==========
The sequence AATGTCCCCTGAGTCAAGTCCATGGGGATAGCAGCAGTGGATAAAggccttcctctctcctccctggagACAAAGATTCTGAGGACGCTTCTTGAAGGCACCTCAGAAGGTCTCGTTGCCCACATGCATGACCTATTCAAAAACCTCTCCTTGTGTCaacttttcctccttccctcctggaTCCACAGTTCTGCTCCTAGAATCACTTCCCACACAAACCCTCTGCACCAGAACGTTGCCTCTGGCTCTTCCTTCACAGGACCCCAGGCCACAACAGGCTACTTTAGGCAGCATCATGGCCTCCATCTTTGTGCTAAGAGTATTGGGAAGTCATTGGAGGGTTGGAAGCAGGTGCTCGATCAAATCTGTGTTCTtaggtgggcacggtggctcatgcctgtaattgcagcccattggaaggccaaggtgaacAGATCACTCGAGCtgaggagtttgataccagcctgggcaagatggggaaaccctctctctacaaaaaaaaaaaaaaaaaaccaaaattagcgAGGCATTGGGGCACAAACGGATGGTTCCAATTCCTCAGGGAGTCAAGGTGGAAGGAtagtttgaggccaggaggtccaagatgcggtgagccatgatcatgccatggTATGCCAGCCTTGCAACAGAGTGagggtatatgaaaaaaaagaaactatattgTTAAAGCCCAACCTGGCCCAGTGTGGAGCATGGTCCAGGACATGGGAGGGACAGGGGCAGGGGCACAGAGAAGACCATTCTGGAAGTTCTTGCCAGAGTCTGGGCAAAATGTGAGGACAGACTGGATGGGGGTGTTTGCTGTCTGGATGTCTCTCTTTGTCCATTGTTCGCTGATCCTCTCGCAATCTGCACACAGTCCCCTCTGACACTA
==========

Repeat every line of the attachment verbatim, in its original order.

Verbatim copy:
The sequence AATGTCCCCTGAGTCAAGTCCATGGGGATAGCAGCAGTGGATAAAggccttcctctctcctccctggagACAAAGATTCTGAGGACGCTTCTTGAAGGCACCTCAGAAGGTCTCGTTGCCCACATGCATGACCTATTCAAAAACCTCTCCTTGTGTCaacttttcctccttccctcctggaTCCACAGTTCTGCTCCTAGAATCACTTCCCACACAAACCCTCTGCACCAGAACGTTGCCTCTGGCTCTTCCTTCACAGGACCCCAGGCCACAACAGGCTACTTTAGGCAGCATCATGGCCTCCATCTTTGTGCTAAGAGTATTGGGAAGTCATTGGAGGGTTGGAAGCAGGTGCTCGATCAAATCTGTGTTCTtaggtgggcacggtggctcatgcctgtaattgcagcccattggaaggccaaggtgaacAGATCACTCGAGCtgaggagtttgataccagcctgggcaagatggggaaaccctctctctacaaaaaaaaaaaaaaaaaaccaaaattagcgAGGCATTGGGGCACAAACGGATGGTTCCAATTCCTCAGGGAGTCAAGGTGGAAGGAtagtttgaggccaggaggtccaagatgcggtgagccatgatcatgccatggTATGCCAGCCTTGCAACAGAGTGagggtatatgaaaaaaaagaaactatattgTTAAAGCCCAACCTGGCCCAGTGTGGAGCATGGTCCAGGACATGGGAGGGACAGGGGCAGGGGCACAGAGAAGACCATTCTGGAAGTTCTTGCCAGAGTCTGGGCAAAATGTGAGGACAGACTGGATGGGGGTGTTTGCTGTCTGGATGTCTCTCTTTGTCCATTGTTCGCTGATCCTCTCGCAATCTGCACACAGTCCCCTCTGACACTA